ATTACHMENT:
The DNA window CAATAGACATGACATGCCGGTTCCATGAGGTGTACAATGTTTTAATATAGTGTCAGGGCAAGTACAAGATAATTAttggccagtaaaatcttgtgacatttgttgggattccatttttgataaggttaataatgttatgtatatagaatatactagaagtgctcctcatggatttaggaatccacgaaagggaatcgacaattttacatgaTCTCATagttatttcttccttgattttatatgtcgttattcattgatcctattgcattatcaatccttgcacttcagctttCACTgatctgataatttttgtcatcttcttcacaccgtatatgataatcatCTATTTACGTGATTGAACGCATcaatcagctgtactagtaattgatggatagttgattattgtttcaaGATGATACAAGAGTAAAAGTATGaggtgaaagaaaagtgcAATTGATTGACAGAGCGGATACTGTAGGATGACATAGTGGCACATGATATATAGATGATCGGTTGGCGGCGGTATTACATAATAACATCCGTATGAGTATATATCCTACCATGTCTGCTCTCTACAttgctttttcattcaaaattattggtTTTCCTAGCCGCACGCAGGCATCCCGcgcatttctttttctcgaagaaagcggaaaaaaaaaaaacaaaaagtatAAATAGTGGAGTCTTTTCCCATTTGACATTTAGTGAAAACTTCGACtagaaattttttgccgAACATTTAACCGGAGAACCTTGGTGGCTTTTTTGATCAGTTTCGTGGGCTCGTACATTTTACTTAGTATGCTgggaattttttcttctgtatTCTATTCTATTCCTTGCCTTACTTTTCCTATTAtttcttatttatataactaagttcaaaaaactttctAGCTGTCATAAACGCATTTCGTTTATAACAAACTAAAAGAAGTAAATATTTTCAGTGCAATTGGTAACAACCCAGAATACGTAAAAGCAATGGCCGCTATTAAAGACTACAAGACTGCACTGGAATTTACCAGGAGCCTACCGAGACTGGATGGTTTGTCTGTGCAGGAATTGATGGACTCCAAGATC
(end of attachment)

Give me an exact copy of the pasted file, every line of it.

The DNA window CAATAGACATGACATGCCGGTTCCATGAGGTGTACAATGTTTTAATATAGTGTCAGGGCAAGTACAAGATAATTAttggccagtaaaatcttgtgacatttgttgggattccatttttgataaggttaataatgttatgtatatagaatatactagaagtgctcctcatggatttaggaatccacgaaagggaatcgacaattttacatgaTCTCATagttatttcttccttgattttatatgtcgttattcattgatcctattgcattatcaatccttgcacttcagctttCACTgatctgataatttttgtcatcttcttcacaccgtatatgataatcatCTATTTACGTGATTGAACGCATcaatcagctgtactagtaattgatggatagttgattattgtttcaaGATGATACAAGAGTAAAAGTATGaggtgaaagaaaagtgcAATTGATTGACAGAGCGGATACTGTAGGATGACATAGTGGCACATGATATATAGATGATCGGTTGGCGGCGGTATTACATAATAACATCCGTATGAGTATATATCCTACCATGTCTGCTCTCTACAttgctttttcattcaaaattattggtTTTCCTAGCCGCACGCAGGCATCCCGcgcatttctttttctcgaagaaagcggaaaaaaaaaaaacaaaaagtatAAATAGTGGAGTCTTTTCCCATTTGACATTTAGTGAAAACTTCGACtagaaattttttgccgAACATTTAACCGGAGAACCTTGGTGGCTTTTTTGATCAGTTTCGTGGGCTCGTACATTTTACTTAGTATGCTgggaattttttcttctgtatTCTATTCTATTCCTTGCCTTACTTTTCCTATTAtttcttatttatataactaagttcaaaaaactttctAGCTGTCATAAACGCATTTCGTTTATAACAAACTAAAAGAAGTAAATATTTTCAGTGCAATTGGTAACAACCCAGAATACGTAAAAGCAATGGCCGCTATTAAAGACTACAAGACTGCACTGGAATTTACCAGGAGCCTACCGAGACTGGATGGTTTGTCTGTGCAGGAATTGATGGACTCCAAGATC